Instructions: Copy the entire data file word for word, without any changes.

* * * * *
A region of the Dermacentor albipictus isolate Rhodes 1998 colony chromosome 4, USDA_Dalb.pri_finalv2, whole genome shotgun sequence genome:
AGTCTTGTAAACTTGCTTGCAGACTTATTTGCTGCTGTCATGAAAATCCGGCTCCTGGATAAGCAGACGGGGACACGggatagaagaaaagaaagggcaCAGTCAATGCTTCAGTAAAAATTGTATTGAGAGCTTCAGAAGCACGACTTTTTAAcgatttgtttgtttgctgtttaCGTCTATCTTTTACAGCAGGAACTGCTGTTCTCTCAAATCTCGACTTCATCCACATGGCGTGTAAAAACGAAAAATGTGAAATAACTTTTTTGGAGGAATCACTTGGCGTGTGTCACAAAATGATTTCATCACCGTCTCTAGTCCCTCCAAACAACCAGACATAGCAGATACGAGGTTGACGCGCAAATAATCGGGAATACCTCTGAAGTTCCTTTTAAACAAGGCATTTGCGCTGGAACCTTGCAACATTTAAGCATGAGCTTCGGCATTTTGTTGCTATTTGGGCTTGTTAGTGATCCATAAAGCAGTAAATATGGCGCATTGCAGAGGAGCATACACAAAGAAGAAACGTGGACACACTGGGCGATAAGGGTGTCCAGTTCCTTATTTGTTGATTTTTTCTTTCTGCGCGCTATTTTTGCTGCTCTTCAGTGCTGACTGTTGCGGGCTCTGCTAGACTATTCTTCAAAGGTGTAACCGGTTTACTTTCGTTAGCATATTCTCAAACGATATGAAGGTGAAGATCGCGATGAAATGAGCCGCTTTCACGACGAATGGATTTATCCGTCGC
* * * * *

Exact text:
A region of the Dermacentor albipictus isolate Rhodes 1998 colony chromosome 4, USDA_Dalb.pri_finalv2, whole genome shotgun sequence genome:
AGTCTTGTAAACTTGCTTGCAGACTTATTTGCTGCTGTCATGAAAATCCGGCTCCTGGATAAGCAGACGGGGACACGggatagaagaaaagaaagggcaCAGTCAATGCTTCAGTAAAAATTGTATTGAGAGCTTCAGAAGCACGACTTTTTAAcgatttgtttgtttgctgtttaCGTCTATCTTTTACAGCAGGAACTGCTGTTCTCTCAAATCTCGACTTCATCCACATGGCGTGTAAAAACGAAAAATGTGAAATAACTTTTTTGGAGGAATCACTTGGCGTGTGTCACAAAATGATTTCATCACCGTCTCTAGTCCCTCCAAACAACCAGACATAGCAGATACGAGGTTGACGCGCAAATAATCGGGAATACCTCTGAAGTTCCTTTTAAACAAGGCATTTGCGCTGGAACCTTGCAACATTTAAGCATGAGCTTCGGCATTTTGTTGCTATTTGGGCTTGTTAGTGATCCATAAAGCAGTAAATATGGCGCATTGCAGAGGAGCATACACAAAGAAGAAACGTGGACACACTGGGCGATAAGGGTGTCCAGTTCCTTATTTGTTGATTTTTTCTTTCTGCGCGCTATTTTTGCTGCTCTTCAGTGCTGACTGTTGCGGGCTCTGCTAGACTATTCTTCAAAGGTGTAACCGGTTTACTTTCGTTAGCATATTCTCAAACGATATGAAGGTGAAGATCGCGATGAAATGAGCCGCTTTCACGACGAATGGATTTATCCGTCGC